Film Review: Shadow (2022) - Australia 🇦🇺
Reviewed by Andrew Chan (Film Critics Circle of Australia 🇦🇺)
One of the beautiful delight of the bittersweet and dark Australian film about the gathering of a group of intellectually disable activists speaking about their rights and how so-called “normal” humans perceive them as often inferior species. This is made all the more damning with the notion of AI technology monitoring and moderating the discussion. Directed by Australian BrianGladwin based on the award winning stage production - The Shadow Whose Prey The Hunter Become, the 56 minutes film focus on real emotions and the raw acting of real people with intellectual disabilities and how they interact with others, society and technology.
As “Bladerunner” noted in 1980s, where androids are considered “more human than humans”, this film portray a similar message with a more subtle approach. The film grows onto the audience thru genuine interactions by the characters. Perhaps most damning moment comes when we realise how these people feel the “normal” people are treating them will soon be realised with AI becoming smarter than humans and thus we are all of lower intellectual ability and in other words become “slaves”. These are all dark messages that plays on our own fears of technology as much as rely on it with utter trust.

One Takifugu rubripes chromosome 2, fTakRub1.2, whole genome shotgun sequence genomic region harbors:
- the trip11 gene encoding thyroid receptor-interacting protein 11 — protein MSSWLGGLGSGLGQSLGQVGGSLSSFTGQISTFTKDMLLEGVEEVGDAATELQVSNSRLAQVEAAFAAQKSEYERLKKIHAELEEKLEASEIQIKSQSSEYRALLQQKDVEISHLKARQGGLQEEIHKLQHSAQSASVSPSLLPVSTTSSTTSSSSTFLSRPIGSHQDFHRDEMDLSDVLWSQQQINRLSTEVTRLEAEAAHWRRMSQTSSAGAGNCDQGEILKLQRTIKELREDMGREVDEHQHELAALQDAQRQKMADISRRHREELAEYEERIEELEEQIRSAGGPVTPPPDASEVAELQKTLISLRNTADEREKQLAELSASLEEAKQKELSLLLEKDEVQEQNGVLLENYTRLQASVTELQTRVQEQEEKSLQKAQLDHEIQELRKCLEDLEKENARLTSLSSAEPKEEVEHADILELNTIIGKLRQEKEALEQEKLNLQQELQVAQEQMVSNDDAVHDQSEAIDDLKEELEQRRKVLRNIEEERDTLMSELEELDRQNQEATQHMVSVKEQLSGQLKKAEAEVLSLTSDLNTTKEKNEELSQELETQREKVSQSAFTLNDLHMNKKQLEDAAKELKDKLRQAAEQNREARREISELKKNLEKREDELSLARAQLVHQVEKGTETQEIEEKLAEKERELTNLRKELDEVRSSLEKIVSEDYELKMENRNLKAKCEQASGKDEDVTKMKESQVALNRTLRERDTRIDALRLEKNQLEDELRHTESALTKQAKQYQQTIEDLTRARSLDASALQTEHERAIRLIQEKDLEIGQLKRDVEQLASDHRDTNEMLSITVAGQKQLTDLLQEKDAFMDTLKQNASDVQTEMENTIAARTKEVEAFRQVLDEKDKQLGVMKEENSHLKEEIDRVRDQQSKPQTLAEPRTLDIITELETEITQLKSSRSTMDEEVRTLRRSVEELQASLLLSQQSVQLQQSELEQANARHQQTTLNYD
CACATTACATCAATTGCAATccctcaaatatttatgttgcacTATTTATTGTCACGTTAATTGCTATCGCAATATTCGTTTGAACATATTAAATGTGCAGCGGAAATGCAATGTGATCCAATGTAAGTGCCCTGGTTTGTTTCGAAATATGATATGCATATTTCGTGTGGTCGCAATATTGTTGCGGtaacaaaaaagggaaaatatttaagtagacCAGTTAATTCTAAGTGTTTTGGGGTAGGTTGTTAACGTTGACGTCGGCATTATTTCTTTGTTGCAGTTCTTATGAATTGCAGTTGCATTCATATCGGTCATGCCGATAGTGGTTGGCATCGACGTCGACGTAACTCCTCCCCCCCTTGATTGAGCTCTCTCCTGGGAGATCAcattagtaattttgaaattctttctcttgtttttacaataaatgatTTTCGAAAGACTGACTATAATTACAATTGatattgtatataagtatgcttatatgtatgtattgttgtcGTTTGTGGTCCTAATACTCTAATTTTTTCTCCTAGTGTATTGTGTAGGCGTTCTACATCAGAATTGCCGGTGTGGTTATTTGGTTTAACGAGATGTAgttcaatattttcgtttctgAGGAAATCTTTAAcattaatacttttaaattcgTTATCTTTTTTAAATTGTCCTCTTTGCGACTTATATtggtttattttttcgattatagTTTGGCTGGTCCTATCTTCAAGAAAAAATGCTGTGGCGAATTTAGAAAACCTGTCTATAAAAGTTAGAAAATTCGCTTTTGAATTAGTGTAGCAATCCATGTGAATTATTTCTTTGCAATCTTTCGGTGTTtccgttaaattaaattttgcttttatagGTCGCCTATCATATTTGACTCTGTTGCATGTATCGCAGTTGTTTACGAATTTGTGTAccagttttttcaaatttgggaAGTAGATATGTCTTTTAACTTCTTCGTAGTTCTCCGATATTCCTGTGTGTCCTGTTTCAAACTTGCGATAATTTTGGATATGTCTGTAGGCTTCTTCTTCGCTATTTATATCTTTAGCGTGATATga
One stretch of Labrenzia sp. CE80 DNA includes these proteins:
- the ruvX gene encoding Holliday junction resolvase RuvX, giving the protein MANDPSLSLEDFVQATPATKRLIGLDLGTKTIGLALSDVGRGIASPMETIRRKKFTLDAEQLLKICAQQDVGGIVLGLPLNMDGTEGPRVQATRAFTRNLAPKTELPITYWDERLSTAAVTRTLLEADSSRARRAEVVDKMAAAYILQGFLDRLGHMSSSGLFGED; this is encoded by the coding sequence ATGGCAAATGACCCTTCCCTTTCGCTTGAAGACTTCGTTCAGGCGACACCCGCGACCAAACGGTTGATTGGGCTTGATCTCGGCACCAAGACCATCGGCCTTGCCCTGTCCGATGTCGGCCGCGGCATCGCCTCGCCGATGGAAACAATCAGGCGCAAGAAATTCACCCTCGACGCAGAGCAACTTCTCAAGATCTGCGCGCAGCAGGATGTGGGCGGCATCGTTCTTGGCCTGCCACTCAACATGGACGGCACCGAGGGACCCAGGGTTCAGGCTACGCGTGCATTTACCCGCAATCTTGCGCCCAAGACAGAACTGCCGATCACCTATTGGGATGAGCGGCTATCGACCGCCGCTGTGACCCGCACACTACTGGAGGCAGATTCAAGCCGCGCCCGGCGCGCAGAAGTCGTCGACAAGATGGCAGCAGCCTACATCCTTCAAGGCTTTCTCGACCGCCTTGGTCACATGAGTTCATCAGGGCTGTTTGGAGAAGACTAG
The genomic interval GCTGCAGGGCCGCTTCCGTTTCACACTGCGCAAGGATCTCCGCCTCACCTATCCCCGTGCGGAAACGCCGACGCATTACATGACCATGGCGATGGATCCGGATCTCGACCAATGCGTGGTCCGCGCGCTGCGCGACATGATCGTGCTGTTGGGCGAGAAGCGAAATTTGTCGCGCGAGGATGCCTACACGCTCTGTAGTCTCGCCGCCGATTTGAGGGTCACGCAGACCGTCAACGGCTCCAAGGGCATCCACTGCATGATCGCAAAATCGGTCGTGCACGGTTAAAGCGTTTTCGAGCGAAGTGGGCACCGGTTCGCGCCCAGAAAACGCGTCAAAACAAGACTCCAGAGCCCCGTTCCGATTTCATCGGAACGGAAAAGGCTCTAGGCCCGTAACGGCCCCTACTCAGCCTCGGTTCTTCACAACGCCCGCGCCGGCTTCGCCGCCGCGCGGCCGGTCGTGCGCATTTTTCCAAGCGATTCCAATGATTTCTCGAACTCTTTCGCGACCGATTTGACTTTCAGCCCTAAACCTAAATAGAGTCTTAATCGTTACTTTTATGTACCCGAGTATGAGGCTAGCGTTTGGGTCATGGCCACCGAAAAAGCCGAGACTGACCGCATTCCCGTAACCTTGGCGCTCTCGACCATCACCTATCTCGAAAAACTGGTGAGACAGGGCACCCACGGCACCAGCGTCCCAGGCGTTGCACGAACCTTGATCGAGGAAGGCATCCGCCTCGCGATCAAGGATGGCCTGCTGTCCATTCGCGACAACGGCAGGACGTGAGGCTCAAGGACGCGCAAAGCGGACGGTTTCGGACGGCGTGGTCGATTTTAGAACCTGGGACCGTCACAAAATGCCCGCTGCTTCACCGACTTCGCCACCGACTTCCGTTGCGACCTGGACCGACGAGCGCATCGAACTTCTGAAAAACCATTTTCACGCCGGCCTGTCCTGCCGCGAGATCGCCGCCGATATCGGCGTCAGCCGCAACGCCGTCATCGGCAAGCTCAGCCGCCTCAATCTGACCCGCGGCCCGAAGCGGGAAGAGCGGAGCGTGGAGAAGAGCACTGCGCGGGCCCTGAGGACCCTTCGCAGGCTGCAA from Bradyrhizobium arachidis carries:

Even within the acting, Simon (Simon Laherty), Scott (Scott Price), and Sarah (Sarah Mainwaring), three activists with intellectual disabilities, shows how their own interactions displace a prejudice, simply because of gender. The film touches on many social issues and concerns that are often kept under the carpet in society day to day conversations. It’s beautiful that director Brian Gladwin decided to showcase a story that is often hidden and untold.
All in all, “Shadow” is a rarity of an Australian film that challenges the genre conventions and writers Michael Chan, Mark Deans and Gladwin are all to be commended on such a realistic dialogue on display as the story plays out the dark message in its finale. The cinematography is also well thought out with contrast in lighting by Rhian Hinkley emphasising on the film title “Shadow”. Beautiful and well meaning Australian film that deserves a larger global audience.
I rated it 8/10